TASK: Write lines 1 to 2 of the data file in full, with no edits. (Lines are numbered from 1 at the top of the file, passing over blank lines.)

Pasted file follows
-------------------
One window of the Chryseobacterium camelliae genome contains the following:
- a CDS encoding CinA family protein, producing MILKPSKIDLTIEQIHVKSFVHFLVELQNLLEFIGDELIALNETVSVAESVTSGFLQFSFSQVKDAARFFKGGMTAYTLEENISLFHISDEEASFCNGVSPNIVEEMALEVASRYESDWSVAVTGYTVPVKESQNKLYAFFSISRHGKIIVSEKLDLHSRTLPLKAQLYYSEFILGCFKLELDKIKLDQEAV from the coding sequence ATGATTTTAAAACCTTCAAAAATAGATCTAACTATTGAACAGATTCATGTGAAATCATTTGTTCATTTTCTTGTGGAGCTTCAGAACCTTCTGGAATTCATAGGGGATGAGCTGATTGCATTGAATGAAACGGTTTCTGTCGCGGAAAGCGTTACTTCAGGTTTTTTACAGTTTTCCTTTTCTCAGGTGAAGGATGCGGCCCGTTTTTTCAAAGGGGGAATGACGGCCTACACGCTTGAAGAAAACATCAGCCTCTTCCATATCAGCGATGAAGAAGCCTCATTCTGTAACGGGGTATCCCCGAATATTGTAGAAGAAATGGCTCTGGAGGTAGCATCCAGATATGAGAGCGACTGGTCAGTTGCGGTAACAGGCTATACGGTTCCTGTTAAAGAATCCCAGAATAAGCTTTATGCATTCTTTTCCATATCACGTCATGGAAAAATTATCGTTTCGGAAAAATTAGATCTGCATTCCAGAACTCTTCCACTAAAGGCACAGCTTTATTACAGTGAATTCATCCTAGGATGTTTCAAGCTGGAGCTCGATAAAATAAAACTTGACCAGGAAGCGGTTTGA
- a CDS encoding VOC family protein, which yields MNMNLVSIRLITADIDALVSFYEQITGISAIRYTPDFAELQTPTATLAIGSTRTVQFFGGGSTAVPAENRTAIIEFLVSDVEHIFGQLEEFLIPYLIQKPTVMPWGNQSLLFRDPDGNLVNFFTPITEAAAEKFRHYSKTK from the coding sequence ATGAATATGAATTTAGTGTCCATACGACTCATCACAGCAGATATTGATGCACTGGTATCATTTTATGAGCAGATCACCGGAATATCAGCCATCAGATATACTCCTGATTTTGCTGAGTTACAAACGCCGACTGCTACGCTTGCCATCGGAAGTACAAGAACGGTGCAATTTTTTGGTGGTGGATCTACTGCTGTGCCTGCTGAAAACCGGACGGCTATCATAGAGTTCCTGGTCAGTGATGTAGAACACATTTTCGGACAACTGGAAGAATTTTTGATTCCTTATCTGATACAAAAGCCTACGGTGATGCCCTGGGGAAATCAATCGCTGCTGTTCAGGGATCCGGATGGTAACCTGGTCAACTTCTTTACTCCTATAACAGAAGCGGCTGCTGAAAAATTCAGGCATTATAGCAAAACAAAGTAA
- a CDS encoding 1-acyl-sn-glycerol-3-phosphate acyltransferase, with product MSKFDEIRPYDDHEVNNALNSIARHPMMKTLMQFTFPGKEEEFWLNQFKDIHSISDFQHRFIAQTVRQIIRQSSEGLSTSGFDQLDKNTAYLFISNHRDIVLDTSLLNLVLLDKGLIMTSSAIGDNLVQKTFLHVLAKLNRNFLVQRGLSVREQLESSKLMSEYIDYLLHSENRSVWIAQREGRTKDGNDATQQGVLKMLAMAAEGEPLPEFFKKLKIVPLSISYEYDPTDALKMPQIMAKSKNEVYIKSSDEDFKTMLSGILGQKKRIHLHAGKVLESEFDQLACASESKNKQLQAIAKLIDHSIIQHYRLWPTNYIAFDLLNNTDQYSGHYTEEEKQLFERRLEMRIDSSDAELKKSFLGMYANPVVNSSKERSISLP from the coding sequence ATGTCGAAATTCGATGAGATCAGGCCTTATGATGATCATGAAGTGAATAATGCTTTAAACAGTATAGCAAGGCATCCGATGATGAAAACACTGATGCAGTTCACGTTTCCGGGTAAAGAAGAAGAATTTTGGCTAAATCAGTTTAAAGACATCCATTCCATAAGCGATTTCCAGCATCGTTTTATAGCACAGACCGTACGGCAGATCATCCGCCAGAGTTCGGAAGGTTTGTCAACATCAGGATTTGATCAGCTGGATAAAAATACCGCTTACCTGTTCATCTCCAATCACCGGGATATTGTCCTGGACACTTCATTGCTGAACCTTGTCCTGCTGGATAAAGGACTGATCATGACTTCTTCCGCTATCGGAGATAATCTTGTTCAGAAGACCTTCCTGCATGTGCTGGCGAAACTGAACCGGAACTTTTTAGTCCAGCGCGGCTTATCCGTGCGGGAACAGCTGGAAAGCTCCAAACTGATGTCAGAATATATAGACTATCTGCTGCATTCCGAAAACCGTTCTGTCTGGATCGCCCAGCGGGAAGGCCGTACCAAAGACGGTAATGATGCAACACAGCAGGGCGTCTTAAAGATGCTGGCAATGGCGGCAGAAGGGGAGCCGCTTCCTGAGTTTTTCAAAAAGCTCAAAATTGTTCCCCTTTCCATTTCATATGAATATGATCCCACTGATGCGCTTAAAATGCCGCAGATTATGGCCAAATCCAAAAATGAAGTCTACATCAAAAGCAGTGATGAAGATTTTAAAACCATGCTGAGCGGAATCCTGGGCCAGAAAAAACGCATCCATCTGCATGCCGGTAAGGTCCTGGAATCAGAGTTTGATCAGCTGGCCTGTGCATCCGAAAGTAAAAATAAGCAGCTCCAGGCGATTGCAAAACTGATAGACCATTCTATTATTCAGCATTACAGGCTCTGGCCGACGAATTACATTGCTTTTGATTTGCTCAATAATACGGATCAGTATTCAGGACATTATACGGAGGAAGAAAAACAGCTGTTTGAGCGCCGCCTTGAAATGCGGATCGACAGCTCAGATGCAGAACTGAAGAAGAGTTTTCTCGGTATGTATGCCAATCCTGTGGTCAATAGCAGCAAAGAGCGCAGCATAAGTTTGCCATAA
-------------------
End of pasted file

One window of the Chryseobacterium camelliae genome contains the following:
- a CDS encoding CinA family protein, producing MILKPSKIDLTIEQIHVKSFVHFLVELQNLLEFIGDELIALNETVSVAESVTSGFLQFSFSQVKDAARFFKGGMTAYTLEENISLFHISDEEASFCNGVSPNIVEEMALEVASRYESDWSVAVTGYTVPVKESQNKLYAFFSISRHGKIIVSEKLDLHSRTLPLKAQLYYSEFILGCFKLELDKIKLDQEAV from the coding sequence ATGATTTTAAAACCTTCAAAAATAGATCTAACTATTGAACAGATTCATGTGAAATCATTTGTTCATTTTCTTGTGGAGCTTCAGAACCTTCTGGAATTCATAGGGGATGAGCTGATTGCATTGAATGAAACGGTTTCTGTCGCGGAAAGCGTTACTTCAGGTTTTTTACAGTTTTCCTTTTCTCAGGTGAAGGATGCGGCCCGTTTTTTCAAAGGGGGAATGACGGCCTACACGCTTGAAGAAAACATCAGCCTCTTCCATATCAGCGATGAAGAAGCCTCATTCTGTAACGGGGTATCCCCGAATATTGTAGAAGAAATGGCTCTGGAGGTAGCATCCAGATATGAGAGCGACTGGTCAGTTGCGGTAACAGGCTATACGGTTCCTGTTAAAGAATCCCAGAATAAGCTTTATGCATTCTTTTCCATATCACGTCATGGAAAAATTATCGTTTCGGAAAAATTAGATCTGCATTCCAGAACTCTTCCACTAAAGGCACAGCTTTATTACAGTGAATTCATCCTAGGATGTTTCAAGCTGGAGCTCGATAAAATAAAACTTGACCAGGAAGCGGTTTGA